Her father, F., really started to think about her behavior when she turned 26 in September, because, yeah, there's that whole Affordable Care Act thing about no longer staying on her parents' health insurance. F. was wondering whether Spider's depressed, whether she should be seeing a therapist, or whether he and her mother should just start applying some good old parental pressure to get out the door and get a job. F. says that H. is not so worried about Spider's lack of direction. Now, H. has been a SAHM all along -- I think she even quit working before Spider was born -- but then again, she has been married to an environmental engineer pulling down a halfway decent salary. If Spider never goes out and socializes with folks, she's not going to get married to anybody -- and her parents won't be around forever. (H. has already had a double mastectomy for breast cancer.)

My take? I can't tell if Spider is depressed -- I haven't seen her in person since last December, IIRC. As she has grown up she has seemed to become more shy and soft-spoken, at least to my eyes, but I don't see her that often, either. I know she's really smart, wrote some surprisingly good fantasy stories when she was a teenager, and can draw well. R. thinks that going to a small (that is, not overwhelmingly large like a Comic-Con), fan-run SF convention could draw Spider out of her shell and put her in touch with her creative peers. I agree with him to an extent, but I also suspect that a little adult pressure (from her parents or others) might nudge her toward at least getting a driver's license and some sort of job outside the house. Even if she *did* graduate from a prestigious college, at some point people are going to start judging her on what she's done post-college, and "nothing of substance" is going to start to look pretty bad.

So the five of us (F., H., Spider, R., and yours truly) will carpool together to Philcon on Friday. Obviously I want to have fun, but I'll also be keeping an eye on Spider to see whether she is truly having interactive fun with other people or whether she is just sitting by herself, sketching in a corner.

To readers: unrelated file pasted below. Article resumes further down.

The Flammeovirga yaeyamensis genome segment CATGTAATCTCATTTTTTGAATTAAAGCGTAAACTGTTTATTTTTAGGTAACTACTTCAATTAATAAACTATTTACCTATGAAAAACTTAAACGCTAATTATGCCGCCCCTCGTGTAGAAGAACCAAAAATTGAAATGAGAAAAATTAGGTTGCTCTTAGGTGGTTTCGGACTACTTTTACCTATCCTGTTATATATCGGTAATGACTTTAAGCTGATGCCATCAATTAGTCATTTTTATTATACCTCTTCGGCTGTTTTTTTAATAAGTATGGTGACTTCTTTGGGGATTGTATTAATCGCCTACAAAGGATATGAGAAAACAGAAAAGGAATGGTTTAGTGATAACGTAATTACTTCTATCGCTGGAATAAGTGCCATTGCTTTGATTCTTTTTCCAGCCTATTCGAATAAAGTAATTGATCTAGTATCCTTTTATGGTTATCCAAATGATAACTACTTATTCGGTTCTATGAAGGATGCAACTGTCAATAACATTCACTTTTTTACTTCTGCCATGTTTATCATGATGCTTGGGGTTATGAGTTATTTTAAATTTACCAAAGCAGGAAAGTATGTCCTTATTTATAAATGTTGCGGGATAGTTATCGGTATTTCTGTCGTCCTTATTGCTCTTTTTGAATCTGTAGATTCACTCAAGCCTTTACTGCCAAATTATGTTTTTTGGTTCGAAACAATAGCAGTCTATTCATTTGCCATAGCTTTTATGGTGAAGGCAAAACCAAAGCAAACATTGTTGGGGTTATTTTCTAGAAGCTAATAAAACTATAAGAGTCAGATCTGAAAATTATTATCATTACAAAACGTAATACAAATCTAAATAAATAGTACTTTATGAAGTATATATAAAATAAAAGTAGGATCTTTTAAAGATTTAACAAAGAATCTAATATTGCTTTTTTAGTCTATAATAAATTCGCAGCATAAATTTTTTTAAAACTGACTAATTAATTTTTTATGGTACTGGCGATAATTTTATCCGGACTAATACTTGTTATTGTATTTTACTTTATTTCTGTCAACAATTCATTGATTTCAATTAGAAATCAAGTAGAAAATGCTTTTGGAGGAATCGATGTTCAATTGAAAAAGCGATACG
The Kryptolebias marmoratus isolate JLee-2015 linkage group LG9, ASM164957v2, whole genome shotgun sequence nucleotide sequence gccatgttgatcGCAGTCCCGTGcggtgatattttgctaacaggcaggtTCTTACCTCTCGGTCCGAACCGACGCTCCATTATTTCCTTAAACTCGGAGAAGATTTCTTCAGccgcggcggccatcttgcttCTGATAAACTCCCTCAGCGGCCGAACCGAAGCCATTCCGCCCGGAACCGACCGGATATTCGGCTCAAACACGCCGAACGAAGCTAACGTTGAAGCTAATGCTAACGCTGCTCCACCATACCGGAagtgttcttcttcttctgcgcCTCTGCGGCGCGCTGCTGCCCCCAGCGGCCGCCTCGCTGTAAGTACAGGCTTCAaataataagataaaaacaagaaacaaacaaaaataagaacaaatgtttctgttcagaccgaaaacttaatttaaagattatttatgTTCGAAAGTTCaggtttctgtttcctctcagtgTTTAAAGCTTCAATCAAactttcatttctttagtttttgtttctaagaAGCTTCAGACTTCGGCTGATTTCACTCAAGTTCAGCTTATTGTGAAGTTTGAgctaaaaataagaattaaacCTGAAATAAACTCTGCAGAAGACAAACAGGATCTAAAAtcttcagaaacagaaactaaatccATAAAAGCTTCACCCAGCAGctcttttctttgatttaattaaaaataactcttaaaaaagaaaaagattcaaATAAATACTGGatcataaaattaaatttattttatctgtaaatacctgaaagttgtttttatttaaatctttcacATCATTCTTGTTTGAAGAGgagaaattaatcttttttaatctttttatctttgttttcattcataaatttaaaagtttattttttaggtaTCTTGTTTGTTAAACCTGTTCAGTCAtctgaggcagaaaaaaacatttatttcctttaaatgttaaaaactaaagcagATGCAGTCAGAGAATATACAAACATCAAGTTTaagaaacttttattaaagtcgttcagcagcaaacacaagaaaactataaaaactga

luscious_purple: Ganked from many people (damn not given)
Several weekends every year, I feel torn because I have multiple events demanding my attention. They're all good choices ... so it's hard to choose. Often, these weekends occur around a holiday.

So ... guess what... this weekend I have no less than four things I could attend:
Those events aren't always on the same weekend. In some years, Philcon and the church auction have been held on the second Saturday of November. I'm also fairly new to Toastmasters, just starting my second year, so that hasn't been a factor in the past.

But when there's a conflict, it's just so hard to choose. I'm sentimental about Philcon because it was my "first" SF con back in the '80s when I was so much younger. Even though I can't afford to buy expensive stuff, I still enjoy shopping at Holiday Faire and socializing with folks from all over northern Atlantia. My congregation is my spiritual home and the auction is its second biggest fundraiser of the year (only the annual pledge drive is bigger, naturally). I've never been to a Toastmasters conference before.

So, which one did I choose this year, and why? Please feel free to guess in the comments. Answer tomorrow....


Nov. 16th, 2015 11:23 pm
luscious_purple: Snagged on LJ (great news)